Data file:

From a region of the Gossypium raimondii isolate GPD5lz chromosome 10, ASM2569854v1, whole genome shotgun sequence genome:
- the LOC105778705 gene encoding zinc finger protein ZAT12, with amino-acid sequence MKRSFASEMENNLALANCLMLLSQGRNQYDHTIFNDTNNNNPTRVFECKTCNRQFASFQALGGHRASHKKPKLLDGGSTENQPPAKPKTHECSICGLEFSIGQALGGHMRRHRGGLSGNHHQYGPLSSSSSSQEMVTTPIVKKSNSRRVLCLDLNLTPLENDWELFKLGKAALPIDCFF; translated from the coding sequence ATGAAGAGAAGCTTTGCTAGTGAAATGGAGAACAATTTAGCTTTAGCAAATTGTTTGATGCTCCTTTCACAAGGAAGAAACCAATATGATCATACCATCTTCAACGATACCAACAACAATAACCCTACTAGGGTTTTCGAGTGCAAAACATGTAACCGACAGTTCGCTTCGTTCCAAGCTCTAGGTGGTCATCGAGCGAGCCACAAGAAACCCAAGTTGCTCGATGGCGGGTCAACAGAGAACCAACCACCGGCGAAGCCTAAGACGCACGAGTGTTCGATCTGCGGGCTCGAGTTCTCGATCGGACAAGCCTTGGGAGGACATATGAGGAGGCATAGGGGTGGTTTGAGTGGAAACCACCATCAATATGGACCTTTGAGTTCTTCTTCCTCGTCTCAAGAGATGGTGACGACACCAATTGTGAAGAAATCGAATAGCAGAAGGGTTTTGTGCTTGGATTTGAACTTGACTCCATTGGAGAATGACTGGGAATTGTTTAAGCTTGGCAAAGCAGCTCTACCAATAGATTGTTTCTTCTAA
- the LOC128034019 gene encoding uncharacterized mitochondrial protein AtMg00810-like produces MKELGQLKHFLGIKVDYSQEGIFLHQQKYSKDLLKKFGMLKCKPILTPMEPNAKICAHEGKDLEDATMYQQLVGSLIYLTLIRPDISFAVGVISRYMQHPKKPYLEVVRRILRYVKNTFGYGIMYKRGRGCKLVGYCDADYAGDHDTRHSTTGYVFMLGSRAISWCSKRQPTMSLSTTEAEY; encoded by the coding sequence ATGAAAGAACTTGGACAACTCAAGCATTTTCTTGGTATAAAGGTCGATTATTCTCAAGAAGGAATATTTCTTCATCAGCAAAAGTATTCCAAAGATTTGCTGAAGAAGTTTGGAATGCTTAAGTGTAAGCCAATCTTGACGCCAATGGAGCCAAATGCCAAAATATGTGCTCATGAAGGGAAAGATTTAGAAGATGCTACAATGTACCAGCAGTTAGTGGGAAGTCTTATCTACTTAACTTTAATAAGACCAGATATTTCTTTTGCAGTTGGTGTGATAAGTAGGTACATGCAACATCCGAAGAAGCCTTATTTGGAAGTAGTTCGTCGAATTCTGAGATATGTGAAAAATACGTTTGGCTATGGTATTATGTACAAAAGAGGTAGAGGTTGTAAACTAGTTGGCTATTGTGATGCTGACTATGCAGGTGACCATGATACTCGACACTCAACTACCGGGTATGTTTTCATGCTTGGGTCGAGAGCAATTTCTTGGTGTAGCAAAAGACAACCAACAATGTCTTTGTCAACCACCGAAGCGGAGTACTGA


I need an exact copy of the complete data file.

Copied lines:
From a region of the Gossypium raimondii isolate GPD5lz chromosome 10, ASM2569854v1, whole genome shotgun sequence genome:
- the LOC105778705 gene encoding zinc finger protein ZAT12, with amino-acid sequence MKRSFASEMENNLALANCLMLLSQGRNQYDHTIFNDTNNNNPTRVFECKTCNRQFASFQALGGHRASHKKPKLLDGGSTENQPPAKPKTHECSICGLEFSIGQALGGHMRRHRGGLSGNHHQYGPLSSSSSSQEMVTTPIVKKSNSRRVLCLDLNLTPLENDWELFKLGKAALPIDCFF; translated from the coding sequence ATGAAGAGAAGCTTTGCTAGTGAAATGGAGAACAATTTAGCTTTAGCAAATTGTTTGATGCTCCTTTCACAAGGAAGAAACCAATATGATCATACCATCTTCAACGATACCAACAACAATAACCCTACTAGGGTTTTCGAGTGCAAAACATGTAACCGACAGTTCGCTTCGTTCCAAGCTCTAGGTGGTCATCGAGCGAGCCACAAGAAACCCAAGTTGCTCGATGGCGGGTCAACAGAGAACCAACCACCGGCGAAGCCTAAGACGCACGAGTGTTCGATCTGCGGGCTCGAGTTCTCGATCGGACAAGCCTTGGGAGGACATATGAGGAGGCATAGGGGTGGTTTGAGTGGAAACCACCATCAATATGGACCTTTGAGTTCTTCTTCCTCGTCTCAAGAGATGGTGACGACACCAATTGTGAAGAAATCGAATAGCAGAAGGGTTTTGTGCTTGGATTTGAACTTGACTCCATTGGAGAATGACTGGGAATTGTTTAAGCTTGGCAAAGCAGCTCTACCAATAGATTGTTTCTTCTAA
- the LOC128034019 gene encoding uncharacterized mitochondrial protein AtMg00810-like produces MKELGQLKHFLGIKVDYSQEGIFLHQQKYSKDLLKKFGMLKCKPILTPMEPNAKICAHEGKDLEDATMYQQLVGSLIYLTLIRPDISFAVGVISRYMQHPKKPYLEVVRRILRYVKNTFGYGIMYKRGRGCKLVGYCDADYAGDHDTRHSTTGYVFMLGSRAISWCSKRQPTMSLSTTEAEY; encoded by the coding sequence ATGAAAGAACTTGGACAACTCAAGCATTTTCTTGGTATAAAGGTCGATTATTCTCAAGAAGGAATATTTCTTCATCAGCAAAAGTATTCCAAAGATTTGCTGAAGAAGTTTGGAATGCTTAAGTGTAAGCCAATCTTGACGCCAATGGAGCCAAATGCCAAAATATGTGCTCATGAAGGGAAAGATTTAGAAGATGCTACAATGTACCAGCAGTTAGTGGGAAGTCTTATCTACTTAACTTTAATAAGACCAGATATTTCTTTTGCAGTTGGTGTGATAAGTAGGTACATGCAACATCCGAAGAAGCCTTATTTGGAAGTAGTTCGTCGAATTCTGAGATATGTGAAAAATACGTTTGGCTATGGTATTATGTACAAAAGAGGTAGAGGTTGTAAACTAGTTGGCTATTGTGATGCTGACTATGCAGGTGACCATGATACTCGACACTCAACTACCGGGTATGTTTTCATGCTTGGGTCGAGAGCAATTTCTTGGTGTAGCAAAAGACAACCAACAATGTCTTTGTCAACCACCGAAGCGGAGTACTGA